The marriage between Leslie Rands and Marjorie Eyre early in their careers with the D'Oyly Carte Opera Company set the seal on what was to be one of the happiest and most successful partnerships in the world of theatre. With a joint dedicated service to Gilbert and Sullivan's operas of over forty years and together covering nearly as many roles, their contribution to them from the middle 1920s through the 1930s and the arduous war years until their retirement in 1947 cannot be overestimated.
Leslie Rands, a former Chichester Cathedral chorister, was trained by Dr. Arnold Smith of the Royal School of Music, and was for twenty years leading baritone of the D'Oyly Carte Company.
Marjorie Eyre, who trained with Lawrence Lee of Derby and Dr. Arnold Smith, began her career in the Company as a soprano before taking over the soubrette parts with which she is generally associated.
Although Leslie will always be remembered for his portrayal of the baritone leads, he had also played, amongst others, the Mikado, the Pirate King, Sir Roderic, and the Colonel on the professional stage. Everyone has his own personal choice of an artist's best role (and what a difficult choice it is with such a versatile performer!) but his Archibald Grosvenor was nothing short of superb.
What fun he introduced into the Judge in Trial, and how he revelled in the top G in the song! Was there ever a better exponent at manipulating a fan than he? I am sure he completely mystified the majority of the audience during Pish-Tush's song. Every inch a Noble Lord, his portrayal of this not over-rewarding role was certainly one of the highlights of "The Mikado". Referred to in one newspaper as "the incredibly handsome Leslie Rands", his attention to detail in make-up and wearing of costume in every part he played was impeccable. Leslie Rands died on 6th December 1972.
Marjorie Eyre, whether "filled to the brim with girlish glee" (as she invariably was) or handling the difficult changes of mood necessary in the characterisation of Phoebe Meryll, was the complete artist. With an admirable economy of gesture, the wealth of meaning she would convey by merely raising a forefinger was a sheer delight to watch. Her timing was perfect. Never wasting a line, one could almost hear her mind scheming as she delivered the line, "Yes, they've all got colds", or the complete resignation to the situation when saying "and I helped that man to escape". Her spine-chilling entrance as Mad Margaret in Act I of "Ruddigore" is never to be forgotten. (Let us remember the soubrette parts were not shared in those days!)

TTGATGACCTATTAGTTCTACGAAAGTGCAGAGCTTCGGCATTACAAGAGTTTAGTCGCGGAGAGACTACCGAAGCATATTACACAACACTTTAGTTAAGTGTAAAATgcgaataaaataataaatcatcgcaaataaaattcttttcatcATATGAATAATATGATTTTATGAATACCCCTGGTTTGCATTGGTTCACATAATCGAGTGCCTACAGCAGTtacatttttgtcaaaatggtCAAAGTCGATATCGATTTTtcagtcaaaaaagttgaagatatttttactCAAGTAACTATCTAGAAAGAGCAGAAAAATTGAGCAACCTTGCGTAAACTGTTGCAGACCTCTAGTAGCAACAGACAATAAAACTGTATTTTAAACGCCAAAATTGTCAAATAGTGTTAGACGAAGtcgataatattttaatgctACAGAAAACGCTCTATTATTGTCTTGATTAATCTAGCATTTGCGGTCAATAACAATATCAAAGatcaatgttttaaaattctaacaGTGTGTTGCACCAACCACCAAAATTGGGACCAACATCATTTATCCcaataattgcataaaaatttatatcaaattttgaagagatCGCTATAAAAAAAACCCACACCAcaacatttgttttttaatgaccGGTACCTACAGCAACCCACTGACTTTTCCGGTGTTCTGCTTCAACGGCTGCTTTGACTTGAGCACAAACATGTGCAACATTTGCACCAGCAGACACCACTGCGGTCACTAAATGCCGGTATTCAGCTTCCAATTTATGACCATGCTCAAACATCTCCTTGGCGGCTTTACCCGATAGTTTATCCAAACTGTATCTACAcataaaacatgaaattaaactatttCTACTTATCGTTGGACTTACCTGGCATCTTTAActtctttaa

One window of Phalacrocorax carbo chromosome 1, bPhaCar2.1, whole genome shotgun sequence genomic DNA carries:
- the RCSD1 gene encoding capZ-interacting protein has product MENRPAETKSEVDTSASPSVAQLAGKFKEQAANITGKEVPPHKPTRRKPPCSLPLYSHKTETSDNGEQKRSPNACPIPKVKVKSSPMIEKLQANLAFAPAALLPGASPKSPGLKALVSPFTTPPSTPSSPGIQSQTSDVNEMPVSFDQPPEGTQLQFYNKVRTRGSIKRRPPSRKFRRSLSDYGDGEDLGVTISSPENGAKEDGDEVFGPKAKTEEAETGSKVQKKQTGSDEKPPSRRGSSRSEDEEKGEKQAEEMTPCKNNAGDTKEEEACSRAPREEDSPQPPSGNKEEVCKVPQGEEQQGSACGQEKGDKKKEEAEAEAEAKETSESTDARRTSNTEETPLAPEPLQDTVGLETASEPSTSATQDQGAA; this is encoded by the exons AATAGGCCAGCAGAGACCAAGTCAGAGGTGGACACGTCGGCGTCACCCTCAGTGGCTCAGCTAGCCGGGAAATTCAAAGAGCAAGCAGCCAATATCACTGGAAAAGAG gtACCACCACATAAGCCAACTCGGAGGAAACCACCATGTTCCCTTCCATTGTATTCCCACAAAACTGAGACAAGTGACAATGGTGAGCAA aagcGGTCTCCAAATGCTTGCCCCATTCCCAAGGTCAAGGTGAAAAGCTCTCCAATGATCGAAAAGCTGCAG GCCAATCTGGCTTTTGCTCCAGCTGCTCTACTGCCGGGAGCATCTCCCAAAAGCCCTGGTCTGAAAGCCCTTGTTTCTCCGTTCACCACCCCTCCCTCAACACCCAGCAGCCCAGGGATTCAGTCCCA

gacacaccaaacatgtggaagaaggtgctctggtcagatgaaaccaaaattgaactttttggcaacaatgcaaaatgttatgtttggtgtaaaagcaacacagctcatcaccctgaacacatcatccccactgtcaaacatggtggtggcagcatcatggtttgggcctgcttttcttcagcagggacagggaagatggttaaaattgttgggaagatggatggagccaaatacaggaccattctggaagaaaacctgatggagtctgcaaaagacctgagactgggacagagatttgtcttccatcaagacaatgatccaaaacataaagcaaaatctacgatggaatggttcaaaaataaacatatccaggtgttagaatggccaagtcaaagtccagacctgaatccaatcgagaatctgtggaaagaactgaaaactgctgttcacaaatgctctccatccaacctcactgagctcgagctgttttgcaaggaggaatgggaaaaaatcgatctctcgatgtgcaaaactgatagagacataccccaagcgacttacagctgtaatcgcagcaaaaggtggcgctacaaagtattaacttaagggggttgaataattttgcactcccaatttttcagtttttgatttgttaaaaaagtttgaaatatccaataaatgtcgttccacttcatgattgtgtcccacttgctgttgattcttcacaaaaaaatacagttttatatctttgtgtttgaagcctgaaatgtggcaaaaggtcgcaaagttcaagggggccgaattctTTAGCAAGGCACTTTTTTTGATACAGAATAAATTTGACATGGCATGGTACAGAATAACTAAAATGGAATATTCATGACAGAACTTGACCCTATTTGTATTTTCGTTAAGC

When acting as partners in "The Gondoliers" or "Princess Ida" or dancing together in the finale of Act I of "The Mikado", they extracted all the possible fun from the situations without ever distracting from the main action by excessive by-play. Refinement, an essential ingredient in the playing of every Gilbert and Sullivan role, was to them second nature, and both had a clarity of diction it would be difficult to emulate.
They delighted audiences in all the major towns in the British Isles, played in a number of London and New York seasons, and toured the United States and Canada. After retiring from the Company they played in the operas in Australia and New Zealand. A small departure from Gilbert and Sullivan came in 1952, when they generously agreed to play the Earl of Essex and Jill-All-Alone in a week's run of "Merrie England" in aid of charity in Priory Park, Chichester (Leslie's home town). As always, they were outstanding. (It is interesting to note that Webster Booth and Anne Ziegler were also in this production, the remainder of the principals being drawn from the Chichester Amateur Operatic Society and Societies from the surrounding districts.)
It would be difficult to assess the loss to Gilbert and Sullivan lovers had they accepted a very persuasive offer by Metro-Goldwyn-Mayer during the 1934/35 New York season.
These two delightful people, whose sincerity and self-discipline both on and off the stage could be held up as an example to most, must rank as two of the "all-time greats" in the world of Gilbert and Sullivan in general and the D'Oyly Carte Opera Company in particular.
G & S Recordings (Leslie Rands)
G & S Recordings(Marjorie Eyre)
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